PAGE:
“Thorn has a cutthroat ability to reel you in, a writing style so sharp and penetrating that it threatens to tear you open, layer by layer … Shelter for the Damned felt like the lovechild of Barker and King.”
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“Thorn’s debut novel is an insight into male violence, the sloppily-hidden depths of suburbia, and the isolation of abuse. It’s not typically what you would find in the pages of a horror novel about teenage boys and a deadly, abandoned shack, but it’s the subtleties of Thorn’s narrative that keep the story moving along so quickly.”
“Thorn’s writing brings a literary element to the horror genre. His descriptions are vivid and realistic. He tends toward psychological horror rather than a gorefest. Not to say there isn’t gore, but Thorn treats it tastefully.”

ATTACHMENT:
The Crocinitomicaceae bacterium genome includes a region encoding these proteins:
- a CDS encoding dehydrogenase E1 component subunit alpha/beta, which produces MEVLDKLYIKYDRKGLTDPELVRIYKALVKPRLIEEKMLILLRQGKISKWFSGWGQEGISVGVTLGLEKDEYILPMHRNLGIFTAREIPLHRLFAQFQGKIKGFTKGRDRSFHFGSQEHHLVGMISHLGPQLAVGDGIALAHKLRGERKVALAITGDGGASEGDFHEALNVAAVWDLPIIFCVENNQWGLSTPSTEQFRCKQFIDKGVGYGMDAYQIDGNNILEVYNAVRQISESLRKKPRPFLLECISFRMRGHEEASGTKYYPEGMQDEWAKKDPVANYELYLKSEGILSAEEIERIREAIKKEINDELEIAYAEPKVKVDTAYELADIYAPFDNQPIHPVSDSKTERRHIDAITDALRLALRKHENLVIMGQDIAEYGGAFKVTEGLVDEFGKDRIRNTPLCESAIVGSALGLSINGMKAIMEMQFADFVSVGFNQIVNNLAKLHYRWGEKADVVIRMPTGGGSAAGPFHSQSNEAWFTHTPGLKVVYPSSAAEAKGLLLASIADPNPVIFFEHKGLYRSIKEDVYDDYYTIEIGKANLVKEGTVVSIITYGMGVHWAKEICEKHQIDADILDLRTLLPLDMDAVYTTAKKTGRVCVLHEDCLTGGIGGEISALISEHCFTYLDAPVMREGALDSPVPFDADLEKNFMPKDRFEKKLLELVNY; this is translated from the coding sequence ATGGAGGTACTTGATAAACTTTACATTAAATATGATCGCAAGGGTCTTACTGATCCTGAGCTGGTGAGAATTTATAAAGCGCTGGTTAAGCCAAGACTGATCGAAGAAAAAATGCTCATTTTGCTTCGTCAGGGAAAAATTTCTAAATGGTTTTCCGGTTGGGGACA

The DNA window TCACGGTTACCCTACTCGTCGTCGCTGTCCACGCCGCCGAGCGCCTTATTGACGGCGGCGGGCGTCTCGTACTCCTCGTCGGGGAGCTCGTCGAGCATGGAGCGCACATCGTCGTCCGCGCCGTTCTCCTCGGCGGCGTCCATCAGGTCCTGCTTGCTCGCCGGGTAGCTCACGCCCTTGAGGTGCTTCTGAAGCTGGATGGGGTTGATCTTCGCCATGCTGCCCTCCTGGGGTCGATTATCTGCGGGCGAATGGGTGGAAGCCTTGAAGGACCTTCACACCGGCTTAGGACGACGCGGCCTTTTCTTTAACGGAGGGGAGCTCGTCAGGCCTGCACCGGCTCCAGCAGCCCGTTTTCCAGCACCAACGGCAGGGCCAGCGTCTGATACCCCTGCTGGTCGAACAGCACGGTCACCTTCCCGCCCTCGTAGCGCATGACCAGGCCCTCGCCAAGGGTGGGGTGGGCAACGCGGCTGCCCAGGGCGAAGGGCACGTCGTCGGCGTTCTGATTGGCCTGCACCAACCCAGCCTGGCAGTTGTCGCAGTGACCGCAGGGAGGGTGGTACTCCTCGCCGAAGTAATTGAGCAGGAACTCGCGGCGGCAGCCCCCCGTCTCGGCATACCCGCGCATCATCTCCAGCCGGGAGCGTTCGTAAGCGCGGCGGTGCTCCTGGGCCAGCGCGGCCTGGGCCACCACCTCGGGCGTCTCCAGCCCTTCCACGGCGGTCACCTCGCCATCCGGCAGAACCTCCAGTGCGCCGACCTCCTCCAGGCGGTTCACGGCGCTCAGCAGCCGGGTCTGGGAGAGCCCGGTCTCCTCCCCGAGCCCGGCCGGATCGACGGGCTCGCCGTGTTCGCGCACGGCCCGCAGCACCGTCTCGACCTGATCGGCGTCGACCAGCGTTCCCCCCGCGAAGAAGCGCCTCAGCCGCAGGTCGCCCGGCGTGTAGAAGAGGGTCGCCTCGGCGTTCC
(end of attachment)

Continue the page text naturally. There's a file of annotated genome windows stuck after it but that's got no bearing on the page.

“Dealing with themes of familial tension, coming of age growing pains, and an otherworldly darkness creeping into ‘safe’ suburban lives, Thorn shows his skill as a story teller, a character builder, and an adept horror writer.”
“Shelter for the Damned is suburban coming-of-age horror with shades of Stephen King, Lovecraft, and the movie Brainscan.”
“One thing the book understands very well are how the most innocuous childhood memories can twist into a terrifying shape. Adults have forgotten – or are too consumed by their adult lives to think about – these horrors, except maybe, very, very, late at night. Thorn’s work invokes both childhood fears and those late-night moments when existential dread sinks its teeth into you as an adult and suddenly, you remember how helpless you still are.”